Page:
Pesach Message from United Synagogue President, Michael Goldstein

Pesach commemorates our Exodus from Egypt. God is the one who took us out, but he appointed Moses to be our leader. Curiously, Moses was not one of the leaders of the Jewish people until that point. He wasn’t an orator and we have no evidence of him filling a position of leadership within the community.

So why was he chosen to lead the Jewish people?

Leadership is not about getting others to do what you want. A leader is one who takes responsibility. ‘Moses … went out to his brethren and observed their burdens and he saw an Egyptian man striking a Hebrew, of his brethren. He turned this way and that and saw there was no man, so he struck the Egyptian’ (Exodus 2: 11-12).

In saying that ‘there was no man’, the Torah is teaching us that Moses understood that no one else was going to stop the Egyptian and do justice. As Hillel said, ‘In a place where there is no man, strive to be a man’ (Ethics of the Fathers 2:6). He understood what he needed to do, he recognised the responsibility and he did it.

Pesach is the festival in which we celebrate freedom. That freedom requires a purpose. At our seder table we begin with an invitation to others to partake in the meal as a reminder that true freedom requires responsibility, namely the responsibility to give.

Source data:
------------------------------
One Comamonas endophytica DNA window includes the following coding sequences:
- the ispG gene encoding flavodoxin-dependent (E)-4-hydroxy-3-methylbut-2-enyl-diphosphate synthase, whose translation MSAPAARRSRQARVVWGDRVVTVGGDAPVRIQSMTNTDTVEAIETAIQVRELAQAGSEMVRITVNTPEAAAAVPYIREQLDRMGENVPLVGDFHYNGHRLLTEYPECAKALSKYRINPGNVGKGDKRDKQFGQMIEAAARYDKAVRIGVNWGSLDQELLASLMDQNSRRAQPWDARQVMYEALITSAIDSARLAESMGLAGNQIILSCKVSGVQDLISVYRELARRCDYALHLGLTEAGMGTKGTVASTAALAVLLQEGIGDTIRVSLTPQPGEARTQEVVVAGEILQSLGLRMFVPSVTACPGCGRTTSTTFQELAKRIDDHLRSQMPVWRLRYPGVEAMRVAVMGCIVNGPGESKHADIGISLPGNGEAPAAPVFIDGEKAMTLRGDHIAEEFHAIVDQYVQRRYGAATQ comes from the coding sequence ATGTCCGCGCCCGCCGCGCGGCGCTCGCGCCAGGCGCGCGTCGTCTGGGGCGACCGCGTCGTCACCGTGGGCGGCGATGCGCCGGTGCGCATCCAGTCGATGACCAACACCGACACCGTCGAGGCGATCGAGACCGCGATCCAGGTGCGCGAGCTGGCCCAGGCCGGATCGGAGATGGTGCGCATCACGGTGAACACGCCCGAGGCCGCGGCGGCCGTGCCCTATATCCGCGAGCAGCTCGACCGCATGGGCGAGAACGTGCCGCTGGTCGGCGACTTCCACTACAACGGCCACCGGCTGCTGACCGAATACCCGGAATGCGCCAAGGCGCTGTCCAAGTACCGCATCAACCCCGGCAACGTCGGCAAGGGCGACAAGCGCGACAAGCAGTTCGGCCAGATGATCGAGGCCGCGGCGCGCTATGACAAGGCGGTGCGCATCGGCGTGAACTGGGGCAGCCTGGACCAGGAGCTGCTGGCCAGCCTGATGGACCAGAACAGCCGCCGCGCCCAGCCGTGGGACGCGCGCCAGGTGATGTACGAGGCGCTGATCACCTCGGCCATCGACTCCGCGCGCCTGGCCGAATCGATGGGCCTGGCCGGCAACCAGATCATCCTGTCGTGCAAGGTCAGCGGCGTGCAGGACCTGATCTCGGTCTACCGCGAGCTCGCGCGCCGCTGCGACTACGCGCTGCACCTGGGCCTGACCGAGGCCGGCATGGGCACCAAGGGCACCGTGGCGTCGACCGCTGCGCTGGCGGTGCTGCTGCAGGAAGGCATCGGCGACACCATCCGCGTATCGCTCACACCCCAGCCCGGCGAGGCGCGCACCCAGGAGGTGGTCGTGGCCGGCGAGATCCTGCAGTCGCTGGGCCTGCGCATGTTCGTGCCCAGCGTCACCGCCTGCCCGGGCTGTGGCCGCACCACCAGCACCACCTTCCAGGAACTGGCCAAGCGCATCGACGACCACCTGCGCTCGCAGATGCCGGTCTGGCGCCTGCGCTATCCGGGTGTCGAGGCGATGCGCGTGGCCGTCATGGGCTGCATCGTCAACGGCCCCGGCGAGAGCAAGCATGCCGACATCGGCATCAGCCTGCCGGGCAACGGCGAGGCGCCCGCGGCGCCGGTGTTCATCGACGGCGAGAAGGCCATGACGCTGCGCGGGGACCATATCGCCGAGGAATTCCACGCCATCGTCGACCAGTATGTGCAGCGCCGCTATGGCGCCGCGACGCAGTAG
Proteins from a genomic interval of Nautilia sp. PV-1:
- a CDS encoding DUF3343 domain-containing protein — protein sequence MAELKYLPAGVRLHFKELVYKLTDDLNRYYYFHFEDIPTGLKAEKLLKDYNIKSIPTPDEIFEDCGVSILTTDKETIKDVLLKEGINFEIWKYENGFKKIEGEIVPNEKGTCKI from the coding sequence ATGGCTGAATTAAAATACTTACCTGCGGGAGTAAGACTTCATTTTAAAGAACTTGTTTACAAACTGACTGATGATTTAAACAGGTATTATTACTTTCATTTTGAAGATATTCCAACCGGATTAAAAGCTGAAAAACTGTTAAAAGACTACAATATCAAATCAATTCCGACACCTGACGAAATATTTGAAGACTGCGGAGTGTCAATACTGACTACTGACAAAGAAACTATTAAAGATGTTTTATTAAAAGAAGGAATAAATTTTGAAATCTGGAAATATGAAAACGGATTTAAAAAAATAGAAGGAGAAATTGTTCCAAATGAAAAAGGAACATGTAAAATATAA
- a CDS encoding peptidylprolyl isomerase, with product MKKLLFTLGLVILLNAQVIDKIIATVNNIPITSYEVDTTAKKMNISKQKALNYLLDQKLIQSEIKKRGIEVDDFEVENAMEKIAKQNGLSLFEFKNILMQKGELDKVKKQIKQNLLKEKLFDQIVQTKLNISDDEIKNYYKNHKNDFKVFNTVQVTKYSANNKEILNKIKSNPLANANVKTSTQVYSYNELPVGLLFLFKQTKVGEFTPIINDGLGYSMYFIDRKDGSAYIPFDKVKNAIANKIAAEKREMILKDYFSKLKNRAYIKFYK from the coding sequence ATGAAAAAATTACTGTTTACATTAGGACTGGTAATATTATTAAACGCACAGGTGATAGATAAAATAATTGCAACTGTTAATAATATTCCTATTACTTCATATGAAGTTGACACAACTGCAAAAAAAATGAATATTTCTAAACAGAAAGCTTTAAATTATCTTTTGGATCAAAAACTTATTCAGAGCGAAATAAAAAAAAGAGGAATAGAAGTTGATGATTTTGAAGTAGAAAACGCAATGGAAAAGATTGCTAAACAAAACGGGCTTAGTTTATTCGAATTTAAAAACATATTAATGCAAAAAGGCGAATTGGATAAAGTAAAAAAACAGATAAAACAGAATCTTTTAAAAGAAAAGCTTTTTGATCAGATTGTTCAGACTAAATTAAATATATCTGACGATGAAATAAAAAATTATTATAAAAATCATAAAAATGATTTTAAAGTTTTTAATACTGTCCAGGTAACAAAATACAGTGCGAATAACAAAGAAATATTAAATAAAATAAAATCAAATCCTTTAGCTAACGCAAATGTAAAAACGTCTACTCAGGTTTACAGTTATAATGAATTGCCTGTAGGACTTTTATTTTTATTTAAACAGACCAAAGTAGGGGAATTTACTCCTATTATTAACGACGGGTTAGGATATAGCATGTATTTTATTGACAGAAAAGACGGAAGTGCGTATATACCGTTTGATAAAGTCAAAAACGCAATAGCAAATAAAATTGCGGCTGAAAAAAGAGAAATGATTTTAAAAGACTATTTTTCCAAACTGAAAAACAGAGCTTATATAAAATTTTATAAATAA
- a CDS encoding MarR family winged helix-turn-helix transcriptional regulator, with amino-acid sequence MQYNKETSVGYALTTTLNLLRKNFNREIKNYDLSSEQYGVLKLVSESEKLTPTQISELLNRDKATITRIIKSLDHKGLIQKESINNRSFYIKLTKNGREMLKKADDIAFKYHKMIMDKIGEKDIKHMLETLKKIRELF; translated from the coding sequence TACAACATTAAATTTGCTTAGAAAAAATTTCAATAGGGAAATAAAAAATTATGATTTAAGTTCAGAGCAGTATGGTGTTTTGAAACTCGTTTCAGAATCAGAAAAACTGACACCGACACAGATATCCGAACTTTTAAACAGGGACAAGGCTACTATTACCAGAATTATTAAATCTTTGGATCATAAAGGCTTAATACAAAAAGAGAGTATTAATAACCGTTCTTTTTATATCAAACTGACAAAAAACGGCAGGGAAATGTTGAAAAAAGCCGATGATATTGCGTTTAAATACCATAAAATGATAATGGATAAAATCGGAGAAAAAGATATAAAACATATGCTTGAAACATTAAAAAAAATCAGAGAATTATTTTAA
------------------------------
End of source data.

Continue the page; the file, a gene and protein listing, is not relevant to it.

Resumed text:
The greatest expression of one’s true freedom is the ability to give and assist others. The seder begins with an invitation to those less fortunate, an important reminder of what true freedom entails.

So, this year, as you sit with family and friends. Please consider ways in which you can give to our wonderful community. Whether it be volunteering to schools, shuls or social care facilities. Putting yourself forward to lead our schools and shuls or representing your community on the Board of Deputies.

My own life is enriched by the volunteering that I am involved with as I see the fruits of our labour across our numerous and varied communities. Seeing the efforts that so many people put in to ensure the continuation of our wonderful tradition is a source of personal joy. I encourage as many of you as is possible to join our band of leaders and volunteers.


May we all be blessed with a happy and kosher Pesach.


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